The earlier claim – also in Nature – neglected a subtle but vital environmental effect in the theory known as Modified Newtonian Dynamics (MOND).
The claim came from the slowness of the motions within a distant dwarf galaxy. The authors argue that its extra gravity in MOND would speed up these motions, thus the observations seemed to be strongly in disfavour of MOND. However, they did not consider that the gravitational environment of the dwarf could affect motions within it. If it is close to a massive galaxy – which is the case here – then the motions within the dwarf would be slower.
“This effect has been known for a long time,” said Hosein Haghi, a professor in the physics department at the Institute for Advanced Studies in Basic Sciences, Zanjan, Iran. “These Nature authors were unaware of our papers on how to include it.”.
Galaxies rotate so quickly that they should fly apart. This can be avoided in two ways. One is to invoke a halo of dark matter around every galaxy. However, dark matter particles have never been discovered despite many decades of very sensitive searches, often using large detectors. The other way is to modify the law of gravity on astronomical scales, far beyond those where we know for sure what the right law is. This MOND approach explains a huge variety of galactic rotation curves using only their visible mass, without the need to invoke a dark matter particle.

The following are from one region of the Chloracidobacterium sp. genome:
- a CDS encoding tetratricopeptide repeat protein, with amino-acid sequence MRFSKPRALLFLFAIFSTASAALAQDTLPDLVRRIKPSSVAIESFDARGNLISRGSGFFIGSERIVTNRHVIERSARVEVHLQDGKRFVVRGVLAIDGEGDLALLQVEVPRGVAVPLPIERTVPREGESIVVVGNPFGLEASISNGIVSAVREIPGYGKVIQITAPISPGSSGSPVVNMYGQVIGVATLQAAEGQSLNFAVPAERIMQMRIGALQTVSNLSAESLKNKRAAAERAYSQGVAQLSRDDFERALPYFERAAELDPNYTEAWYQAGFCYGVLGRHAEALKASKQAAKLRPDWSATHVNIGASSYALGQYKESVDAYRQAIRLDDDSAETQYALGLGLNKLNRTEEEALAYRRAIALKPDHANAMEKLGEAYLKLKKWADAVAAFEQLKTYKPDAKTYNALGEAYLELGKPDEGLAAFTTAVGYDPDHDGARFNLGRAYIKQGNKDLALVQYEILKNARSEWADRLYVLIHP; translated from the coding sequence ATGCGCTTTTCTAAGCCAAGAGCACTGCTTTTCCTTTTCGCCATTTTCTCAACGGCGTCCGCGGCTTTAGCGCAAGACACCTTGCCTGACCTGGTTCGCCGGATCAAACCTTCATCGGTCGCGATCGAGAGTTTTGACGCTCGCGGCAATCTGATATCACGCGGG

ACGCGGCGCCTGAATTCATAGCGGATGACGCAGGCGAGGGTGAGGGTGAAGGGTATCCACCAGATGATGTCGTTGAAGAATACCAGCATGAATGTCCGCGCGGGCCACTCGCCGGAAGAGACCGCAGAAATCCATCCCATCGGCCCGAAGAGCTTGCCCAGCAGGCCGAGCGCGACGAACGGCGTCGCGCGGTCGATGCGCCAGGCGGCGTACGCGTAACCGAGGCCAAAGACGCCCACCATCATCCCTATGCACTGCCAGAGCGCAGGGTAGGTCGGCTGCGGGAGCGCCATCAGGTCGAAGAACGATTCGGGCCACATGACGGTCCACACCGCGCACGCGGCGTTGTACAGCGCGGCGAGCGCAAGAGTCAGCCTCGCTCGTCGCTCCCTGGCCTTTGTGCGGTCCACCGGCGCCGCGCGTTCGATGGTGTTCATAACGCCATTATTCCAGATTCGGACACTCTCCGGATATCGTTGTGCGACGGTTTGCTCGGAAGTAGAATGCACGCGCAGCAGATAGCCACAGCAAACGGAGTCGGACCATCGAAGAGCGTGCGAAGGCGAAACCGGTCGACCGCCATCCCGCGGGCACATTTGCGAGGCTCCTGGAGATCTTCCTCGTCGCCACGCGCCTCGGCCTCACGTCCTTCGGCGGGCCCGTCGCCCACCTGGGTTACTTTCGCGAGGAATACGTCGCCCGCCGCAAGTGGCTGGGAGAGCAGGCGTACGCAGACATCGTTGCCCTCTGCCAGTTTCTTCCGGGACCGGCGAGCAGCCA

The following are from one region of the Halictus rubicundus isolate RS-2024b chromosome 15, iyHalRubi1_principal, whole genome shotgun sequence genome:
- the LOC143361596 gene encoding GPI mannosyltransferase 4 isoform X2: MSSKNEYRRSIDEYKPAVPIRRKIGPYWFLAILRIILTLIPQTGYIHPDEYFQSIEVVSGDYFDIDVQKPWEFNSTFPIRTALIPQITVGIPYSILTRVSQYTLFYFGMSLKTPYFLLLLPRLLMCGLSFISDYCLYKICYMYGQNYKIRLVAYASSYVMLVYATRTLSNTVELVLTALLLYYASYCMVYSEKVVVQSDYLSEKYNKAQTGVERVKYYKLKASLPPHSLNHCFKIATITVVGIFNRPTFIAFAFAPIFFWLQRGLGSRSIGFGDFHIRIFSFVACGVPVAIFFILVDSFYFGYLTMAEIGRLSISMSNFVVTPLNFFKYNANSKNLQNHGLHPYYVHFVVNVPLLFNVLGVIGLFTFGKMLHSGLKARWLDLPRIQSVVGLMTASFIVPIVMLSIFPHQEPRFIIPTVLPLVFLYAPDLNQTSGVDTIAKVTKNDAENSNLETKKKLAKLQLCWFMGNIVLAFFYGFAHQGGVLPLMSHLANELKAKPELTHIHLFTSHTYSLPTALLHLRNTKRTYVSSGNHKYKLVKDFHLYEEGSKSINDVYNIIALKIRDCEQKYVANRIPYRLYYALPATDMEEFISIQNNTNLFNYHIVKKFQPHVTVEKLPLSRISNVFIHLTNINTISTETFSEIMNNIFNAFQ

“There have been many premature claims on the death of MOND in very influential journals,” said lead author Pavel Kroupa, a professor at the University of Bonn in Germany and at the Charles University in Prague. “So far, none stand up to detailed scrutiny.”
“Never bet against MOND on galactic scales”, concludes Oliver Müller, a former PhD student from the University of Basel.